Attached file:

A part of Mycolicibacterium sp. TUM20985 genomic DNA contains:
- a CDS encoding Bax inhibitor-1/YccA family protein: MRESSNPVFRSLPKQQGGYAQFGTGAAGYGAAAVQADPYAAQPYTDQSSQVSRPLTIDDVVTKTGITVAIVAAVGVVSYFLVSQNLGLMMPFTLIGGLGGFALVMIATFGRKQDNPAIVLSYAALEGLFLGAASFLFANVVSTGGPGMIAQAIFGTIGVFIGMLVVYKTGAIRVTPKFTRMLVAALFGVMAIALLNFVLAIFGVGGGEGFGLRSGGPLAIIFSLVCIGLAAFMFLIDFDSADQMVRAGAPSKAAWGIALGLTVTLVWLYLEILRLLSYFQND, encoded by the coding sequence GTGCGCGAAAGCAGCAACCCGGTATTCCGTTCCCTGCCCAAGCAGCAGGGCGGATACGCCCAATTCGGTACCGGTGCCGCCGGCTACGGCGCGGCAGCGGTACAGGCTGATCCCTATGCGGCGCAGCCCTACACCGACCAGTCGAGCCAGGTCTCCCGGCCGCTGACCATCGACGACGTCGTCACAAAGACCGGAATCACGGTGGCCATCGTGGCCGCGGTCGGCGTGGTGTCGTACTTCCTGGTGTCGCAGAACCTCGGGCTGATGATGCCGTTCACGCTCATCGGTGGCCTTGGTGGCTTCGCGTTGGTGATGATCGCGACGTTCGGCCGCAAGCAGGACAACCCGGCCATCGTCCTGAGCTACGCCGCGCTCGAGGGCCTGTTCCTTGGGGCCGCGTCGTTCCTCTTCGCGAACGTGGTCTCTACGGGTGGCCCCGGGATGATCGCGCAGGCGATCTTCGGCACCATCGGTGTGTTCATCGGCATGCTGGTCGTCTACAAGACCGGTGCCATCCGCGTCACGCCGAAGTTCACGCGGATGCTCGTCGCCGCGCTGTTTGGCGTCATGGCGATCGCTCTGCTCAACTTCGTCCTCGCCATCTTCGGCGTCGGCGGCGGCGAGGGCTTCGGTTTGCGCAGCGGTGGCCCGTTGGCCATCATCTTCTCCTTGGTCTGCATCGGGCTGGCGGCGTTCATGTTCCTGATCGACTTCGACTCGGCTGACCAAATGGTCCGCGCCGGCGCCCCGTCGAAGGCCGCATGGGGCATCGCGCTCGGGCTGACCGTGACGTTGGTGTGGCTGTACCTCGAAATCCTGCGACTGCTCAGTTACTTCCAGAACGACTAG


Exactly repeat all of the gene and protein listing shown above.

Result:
A part of Mycolicibacterium sp. TUM20985 genomic DNA contains:
- a CDS encoding Bax inhibitor-1/YccA family protein: MRESSNPVFRSLPKQQGGYAQFGTGAAGYGAAAVQADPYAAQPYTDQSSQVSRPLTIDDVVTKTGITVAIVAAVGVVSYFLVSQNLGLMMPFTLIGGLGGFALVMIATFGRKQDNPAIVLSYAALEGLFLGAASFLFANVVSTGGPGMIAQAIFGTIGVFIGMLVVYKTGAIRVTPKFTRMLVAALFGVMAIALLNFVLAIFGVGGGEGFGLRSGGPLAIIFSLVCIGLAAFMFLIDFDSADQMVRAGAPSKAAWGIALGLTVTLVWLYLEILRLLSYFQND, encoded by the coding sequence GTGCGCGAAAGCAGCAACCCGGTATTCCGTTCCCTGCCCAAGCAGCAGGGCGGATACGCCCAATTCGGTACCGGTGCCGCCGGCTACGGCGCGGCAGCGGTACAGGCTGATCCCTATGCGGCGCAGCCCTACACCGACCAGTCGAGCCAGGTCTCCCGGCCGCTGACCATCGACGACGTCGTCACAAAGACCGGAATCACGGTGGCCATCGTGGCCGCGGTCGGCGTGGTGTCGTACTTCCTGGTGTCGCAGAACCTCGGGCTGATGATGCCGTTCACGCTCATCGGTGGCCTTGGTGGCTTCGCGTTGGTGATGATCGCGACGTTCGGCCGCAAGCAGGACAACCCGGCCATCGTCCTGAGCTACGCCGCGCTCGAGGGCCTGTTCCTTGGGGCCGCGTCGTTCCTCTTCGCGAACGTGGTCTCTACGGGTGGCCCCGGGATGATCGCGCAGGCGATCTTCGGCACCATCGGTGTGTTCATCGGCATGCTGGTCGTCTACAAGACCGGTGCCATCCGCGTCACGCCGAAGTTCACGCGGATGCTCGTCGCCGCGCTGTTTGGCGTCATGGCGATCGCTCTGCTCAACTTCGTCCTCGCCATCTTCGGCGTCGGCGGCGGCGAGGGCTTCGGTTTGCGCAGCGGTGGCCCGTTGGCCATCATCTTCTCCTTGGTCTGCATCGGGCTGGCGGCGTTCATGTTCCTGATCGACTTCGACTCGGCTGACCAAATGGTCCGCGCCGGCGCCCCGTCGAAGGCCGCATGGGGCATCGCGCTCGGGCTGACCGTGACGTTGGTGTGGCTGTACCTCGAAATCCTGCGACTGCTCAGTTACTTCCAGAACGACTAG